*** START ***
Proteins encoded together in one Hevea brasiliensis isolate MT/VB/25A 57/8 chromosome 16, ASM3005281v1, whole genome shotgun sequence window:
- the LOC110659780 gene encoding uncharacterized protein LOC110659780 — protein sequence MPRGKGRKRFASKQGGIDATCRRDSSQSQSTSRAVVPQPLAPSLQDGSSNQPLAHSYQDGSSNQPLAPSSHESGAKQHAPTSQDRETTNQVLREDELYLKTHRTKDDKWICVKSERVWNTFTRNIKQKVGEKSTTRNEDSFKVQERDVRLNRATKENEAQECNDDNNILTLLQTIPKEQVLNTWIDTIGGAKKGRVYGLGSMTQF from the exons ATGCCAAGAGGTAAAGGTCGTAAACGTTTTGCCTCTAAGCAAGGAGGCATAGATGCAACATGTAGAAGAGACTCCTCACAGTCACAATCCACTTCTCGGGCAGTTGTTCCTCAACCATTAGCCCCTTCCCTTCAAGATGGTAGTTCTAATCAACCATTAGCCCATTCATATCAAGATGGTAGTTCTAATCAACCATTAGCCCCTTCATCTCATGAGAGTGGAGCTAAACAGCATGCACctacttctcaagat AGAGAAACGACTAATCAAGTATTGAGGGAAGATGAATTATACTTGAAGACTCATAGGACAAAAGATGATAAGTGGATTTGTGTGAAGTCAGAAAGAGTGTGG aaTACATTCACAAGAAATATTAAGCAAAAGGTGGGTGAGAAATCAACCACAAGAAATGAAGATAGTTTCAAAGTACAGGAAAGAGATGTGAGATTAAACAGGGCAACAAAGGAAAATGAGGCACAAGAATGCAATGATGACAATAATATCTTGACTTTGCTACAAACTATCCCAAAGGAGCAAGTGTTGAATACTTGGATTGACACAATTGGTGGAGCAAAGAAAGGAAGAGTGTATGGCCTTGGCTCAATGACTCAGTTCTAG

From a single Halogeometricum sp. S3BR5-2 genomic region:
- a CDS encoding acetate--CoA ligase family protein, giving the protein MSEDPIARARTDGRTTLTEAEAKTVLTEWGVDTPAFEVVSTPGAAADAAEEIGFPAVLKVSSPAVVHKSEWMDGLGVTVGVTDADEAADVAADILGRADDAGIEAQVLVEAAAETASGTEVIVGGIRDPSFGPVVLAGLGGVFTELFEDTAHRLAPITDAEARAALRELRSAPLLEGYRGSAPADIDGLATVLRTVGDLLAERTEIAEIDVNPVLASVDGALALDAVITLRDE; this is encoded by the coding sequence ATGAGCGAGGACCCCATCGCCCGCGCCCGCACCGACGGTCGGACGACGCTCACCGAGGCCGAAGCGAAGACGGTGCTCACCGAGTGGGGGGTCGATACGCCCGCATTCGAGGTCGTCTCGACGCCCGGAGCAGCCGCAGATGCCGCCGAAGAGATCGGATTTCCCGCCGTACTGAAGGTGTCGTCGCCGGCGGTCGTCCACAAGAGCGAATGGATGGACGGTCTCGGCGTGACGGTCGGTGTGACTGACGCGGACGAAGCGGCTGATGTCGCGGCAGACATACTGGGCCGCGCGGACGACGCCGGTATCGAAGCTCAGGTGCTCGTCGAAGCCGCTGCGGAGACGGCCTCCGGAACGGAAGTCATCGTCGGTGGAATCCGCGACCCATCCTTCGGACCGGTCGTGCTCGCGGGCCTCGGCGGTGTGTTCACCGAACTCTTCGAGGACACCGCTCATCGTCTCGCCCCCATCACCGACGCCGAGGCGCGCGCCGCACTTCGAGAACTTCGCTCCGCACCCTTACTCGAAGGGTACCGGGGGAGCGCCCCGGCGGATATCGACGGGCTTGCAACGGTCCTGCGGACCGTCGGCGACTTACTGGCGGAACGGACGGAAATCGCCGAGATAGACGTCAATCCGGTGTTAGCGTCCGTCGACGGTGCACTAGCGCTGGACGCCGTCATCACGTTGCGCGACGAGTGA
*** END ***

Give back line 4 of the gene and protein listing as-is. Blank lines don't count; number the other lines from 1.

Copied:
- a CDS encoding acetate--CoA ligase family protein, giving the protein MSEDPIARARTDGRTTLTEAEAKTVLTEWGVDTPAFEVVSTPGAAADAAEEIGFPAVLKVSSPAVVHKSEWMDGLGVTVGVTDADEAADVAADILGRADDAGIEAQVLVEAAAETASGTEVIVGGIRDPSFGPVVLAGLGGVFTELFEDTAHRLAPITDAEARAALRELRSAPLLEGYRGSAPADIDGLATVLRTVGDLLAERTEIAEIDVNPVLASVDGALALDAVITLRDE; this is encoded by the coding sequence ATGAGCGAGGACCCCATCGCCCGCGCCCGCACCGACGGTCGGACGACGCTCACCGAGGCCGAAGCGAAGACGGTGCTCACCGAGTGGGGGGTCGATACGCCCGCATTCGAGGTCGTCTCGACGCCCGGAGCAGCCGCAGATGCCGCCGAAGAGATCGGATTTCCCGCCGTACTGAAGGTGTCGTCGCCGGCGGTCGTCCACAAGAGCGAATGGATGGACGGTCTCGGCGTGACGGTCGGTGTGACTGACGCGGACGAAGCGGCTGATGTCGCGGCAGACATACTGGGCCGCGCGGACGACGCCGGTATCGAAGCTCAGGTGCTCGTCGAAGCCGCTGCGGAGACGGCCTCCGGAACGGAAGTCATCGTCGGTGGAATCCGCGACCCATCCTTCGGACCGGTCGTGCTCGCGGGCCTCGGCGGTGTGTTCACCGAACTCTTCGAGGACACCGCTCATCGTCTCGCCCCCATCACCGACGCCGAGGCGCGCGCCGCACTTCGAGAACTTCGCTCCGCACCCTTACTCGAAGGGTACCGGGGGAGCGCCCCGGCGGATATCGACGGGCTTGCAACGGTCCTGCGGACCGTCGGCGACTTACTGGCGGAACGGACGGAAATCGCCGAGATAGACGTCAATCCGGTGTTAGCGTCCGTCGACGGTGCACTAGCGCTGGACGCCGTCATCACGTTGCGCGACGAGTGA